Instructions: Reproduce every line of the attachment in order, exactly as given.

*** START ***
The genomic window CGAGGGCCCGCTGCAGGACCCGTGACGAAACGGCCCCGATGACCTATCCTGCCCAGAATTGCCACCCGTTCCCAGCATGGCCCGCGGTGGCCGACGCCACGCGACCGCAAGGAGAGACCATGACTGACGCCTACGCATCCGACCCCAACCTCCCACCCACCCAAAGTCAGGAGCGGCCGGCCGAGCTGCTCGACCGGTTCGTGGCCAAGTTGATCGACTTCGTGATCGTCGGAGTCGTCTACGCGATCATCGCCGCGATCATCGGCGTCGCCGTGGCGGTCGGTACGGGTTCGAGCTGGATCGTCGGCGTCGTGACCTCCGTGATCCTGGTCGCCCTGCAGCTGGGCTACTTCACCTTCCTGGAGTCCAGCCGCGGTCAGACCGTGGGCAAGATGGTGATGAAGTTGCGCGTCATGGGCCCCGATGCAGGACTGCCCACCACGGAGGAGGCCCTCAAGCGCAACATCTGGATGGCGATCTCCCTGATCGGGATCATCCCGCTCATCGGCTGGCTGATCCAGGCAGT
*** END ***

The genomic window CGAGGGCCCGCTGCAGGACCCGTGACGAAACGGCCCCGATGACCTATCCTGCCCAGAATTGCCACCCGTTCCCAGCATGGCCCGCGGTGGCCGACGCCACGCGACCGCAAGGAGAGACCATGACTGACGCCTACGCATCCGACCCCAACCTCCCACCCACCCAAAGTCAGGAGCGGCCGGCCGAGCTGCTCGACCGGTTCGTGGCCAAGTTGATCGACTTCGTGATCGTCGGAGTCGTCTACGCGATCATCGCCGCGATCATCGGCGTCGCCGTGGCGGTCGGTACGGGTTCGAGCTGGATCGTCGGCGTCGTGACCTCCGTGATCCTGGTCGCCCTGCAGCTGGGCTACTTCACCTTCCTGGAGTCCAGCCGCGGTCAGACCGTGGGCAAGATGGTGATGAAGTTGCGCGTCATGGGCCCCGATGCAGGACTGCCCACCACGGAGGAGGCCCTCAAGCGCAACATCTGGATGGCGATCTCCCTGATCGGGATCATCCCGCTCATCGGCTGGCTGATCCAGGCAGT